Eggs at Earl’s Place

Staying at Earl’s house in Madison for rehearsals, playing music all day and ping-pong most the night, I thought I had died and gone to Picker’s Heaven.

I was sleeping in one of the boys’ bedrooms — they were relegated to a couch – and one morning I awoke in a daze, bacon smell rolling in from the kitchen. And all of a sudden I hear, really quiet: Tink tink tinka tink, tink tink tinka tink… Earl was sitting on the edge of the bed playing ‘Bugle Call Rag’ really slow, without picks. I rolled over and said, ‘This is the best wake-up call I ever had!’

He said, ‘Well, your eggs are ready!’

Over eggs I found out that as a child Gary would leave the room when his dad played ‘Randy Lynn Rag.’ He’d stomp out and say, ‘Daddy never wrote a tune for me!’ So I named an instrumental I wrote for the album — ‘Togary Mountain’ — after Gary.

“He’ll Do”

I thought we might need several fiddle players to handle the different styles, because some of it was ripping bluegrass and some was sweet old country. I asked, ‘Earl, have you found enough fiddle players?’

‘Ah found one man.’

‘What’s his name?’

‘Vassar Clements!’

Now, I hadn’t heard of Vassar. I’d actually heard his music, but they didn’t have album credits on Jim & Jesse albums and Monroe albums. I asked Earl, ‘Can he handle all the styles?’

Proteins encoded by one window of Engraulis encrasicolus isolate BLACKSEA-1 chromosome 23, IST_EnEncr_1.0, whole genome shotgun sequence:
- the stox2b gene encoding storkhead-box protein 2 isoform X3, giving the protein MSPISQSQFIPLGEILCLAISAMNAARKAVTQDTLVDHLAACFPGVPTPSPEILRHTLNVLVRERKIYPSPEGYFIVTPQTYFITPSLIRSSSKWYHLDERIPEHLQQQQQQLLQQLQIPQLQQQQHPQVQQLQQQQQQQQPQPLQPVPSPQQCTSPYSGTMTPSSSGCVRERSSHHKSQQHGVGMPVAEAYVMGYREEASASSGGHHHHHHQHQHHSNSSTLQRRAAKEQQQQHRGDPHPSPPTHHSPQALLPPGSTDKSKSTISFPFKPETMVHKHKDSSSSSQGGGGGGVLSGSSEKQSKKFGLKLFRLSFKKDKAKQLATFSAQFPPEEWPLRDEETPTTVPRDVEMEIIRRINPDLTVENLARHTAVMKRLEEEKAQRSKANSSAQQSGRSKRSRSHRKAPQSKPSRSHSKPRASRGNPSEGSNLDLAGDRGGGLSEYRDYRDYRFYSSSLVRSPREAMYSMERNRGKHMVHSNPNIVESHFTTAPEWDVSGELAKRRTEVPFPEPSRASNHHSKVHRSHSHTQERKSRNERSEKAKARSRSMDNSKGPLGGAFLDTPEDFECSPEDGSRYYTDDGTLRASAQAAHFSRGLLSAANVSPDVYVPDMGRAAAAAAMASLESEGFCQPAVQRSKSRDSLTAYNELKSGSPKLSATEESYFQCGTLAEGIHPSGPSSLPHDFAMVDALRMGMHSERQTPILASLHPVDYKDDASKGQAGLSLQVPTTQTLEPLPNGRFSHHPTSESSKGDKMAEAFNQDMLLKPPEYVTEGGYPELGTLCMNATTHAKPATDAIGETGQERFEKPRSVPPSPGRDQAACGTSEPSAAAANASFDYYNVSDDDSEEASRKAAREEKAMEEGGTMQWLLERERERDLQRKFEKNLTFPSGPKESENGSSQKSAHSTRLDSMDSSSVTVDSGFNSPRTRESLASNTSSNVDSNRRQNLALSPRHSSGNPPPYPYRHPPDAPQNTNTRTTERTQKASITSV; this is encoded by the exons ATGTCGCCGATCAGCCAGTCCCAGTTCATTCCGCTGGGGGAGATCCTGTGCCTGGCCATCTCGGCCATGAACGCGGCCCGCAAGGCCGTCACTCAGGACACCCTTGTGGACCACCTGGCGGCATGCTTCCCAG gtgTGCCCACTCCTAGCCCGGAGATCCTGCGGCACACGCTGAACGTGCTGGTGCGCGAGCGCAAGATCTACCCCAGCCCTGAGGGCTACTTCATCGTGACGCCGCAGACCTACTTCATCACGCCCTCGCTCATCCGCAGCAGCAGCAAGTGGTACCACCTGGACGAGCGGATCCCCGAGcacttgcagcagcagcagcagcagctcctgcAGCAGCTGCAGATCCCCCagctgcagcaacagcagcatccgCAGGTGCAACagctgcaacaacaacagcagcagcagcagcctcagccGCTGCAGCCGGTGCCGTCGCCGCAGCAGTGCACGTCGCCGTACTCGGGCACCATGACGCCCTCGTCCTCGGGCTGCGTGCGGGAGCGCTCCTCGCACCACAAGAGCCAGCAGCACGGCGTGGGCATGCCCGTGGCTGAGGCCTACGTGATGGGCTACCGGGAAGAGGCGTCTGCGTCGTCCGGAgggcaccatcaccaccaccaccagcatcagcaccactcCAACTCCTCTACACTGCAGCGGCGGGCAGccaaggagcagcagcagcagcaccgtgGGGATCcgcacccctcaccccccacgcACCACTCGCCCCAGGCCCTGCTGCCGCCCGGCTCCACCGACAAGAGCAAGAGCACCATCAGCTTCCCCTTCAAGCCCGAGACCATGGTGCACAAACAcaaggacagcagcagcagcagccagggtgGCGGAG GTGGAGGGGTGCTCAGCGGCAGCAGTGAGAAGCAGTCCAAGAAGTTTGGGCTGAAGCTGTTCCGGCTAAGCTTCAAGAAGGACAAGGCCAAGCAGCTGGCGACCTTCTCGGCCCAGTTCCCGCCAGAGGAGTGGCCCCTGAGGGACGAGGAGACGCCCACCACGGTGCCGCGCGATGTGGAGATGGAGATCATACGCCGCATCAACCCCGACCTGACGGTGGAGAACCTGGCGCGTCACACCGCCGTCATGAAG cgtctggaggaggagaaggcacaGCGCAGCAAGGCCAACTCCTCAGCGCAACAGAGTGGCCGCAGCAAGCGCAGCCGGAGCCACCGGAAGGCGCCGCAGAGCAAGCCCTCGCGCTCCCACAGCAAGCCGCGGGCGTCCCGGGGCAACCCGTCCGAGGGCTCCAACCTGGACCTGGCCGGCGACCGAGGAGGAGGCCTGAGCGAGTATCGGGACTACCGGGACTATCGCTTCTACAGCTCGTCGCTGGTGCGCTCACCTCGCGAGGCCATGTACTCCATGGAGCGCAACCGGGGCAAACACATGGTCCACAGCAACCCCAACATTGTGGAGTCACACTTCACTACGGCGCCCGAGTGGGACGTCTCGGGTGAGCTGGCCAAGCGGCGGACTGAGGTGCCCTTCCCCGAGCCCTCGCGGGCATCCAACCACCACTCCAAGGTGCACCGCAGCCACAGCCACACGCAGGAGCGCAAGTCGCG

And Earl said, emphatically, ‘He’ll do.’In The Studio

[Song selection] was mainly left up to the artists themselves, to pick four or five songs. We wanted to make sure we recorded some original material of the musicians like Vassar and Oswald, so they could get some publishing money. They hadn’t really experienced that before.

Although the Dirt Band had to learn a lot of new songs, Jimmy Ibbotson could really kill ‘Lost Highway,’ and Jeff and Jimmie Fadden really shone on “Honky Tonkin’, and Jeff on ‘You Are My Flower.’ That was one of the Dirt Band songs we brought our take to. To get Vassar to play a little jazzy guitar on ‘Honky-Tonkin’ was really cool. Most people don’t know that was him, all over the scales!

The band got totally behind everything, and that’s why we were able to get most of the songs in one or two takes. ‘Flint Hill Special’ was the only song that took seven takes. The group just didn’t gel! But Scruggs nailed it every time, including one of the hardest endings on any song he’d written. It was really inspirational. Then Roy showed up and said, ‘My policy in the studio is to get it right the first time!’

The King of Country Music

One tense time for us West Coast longhairs was waiting for the King of Country Music, Roy Acuff, to bestow upon us his blessing and consent to record with us. On his scheduled day, the last of the six-day Circle sessions, he walked in the studio and said, ‘Let’s see what you boys have been up to.’

Bill had picked four cuts to play for our Acuff ‘test.’ As they played, Roy sat silently, formulating his opinion. At the end of the last song, gazing silently at the ceiling, he finally broke his silence.

‘Now, just what kind of music do you boys call that?’

‘Uh, well… it’s kind of Appalachian… bluegrass, or traditional mountain… old-timey… American folky…’ my brother stuttered.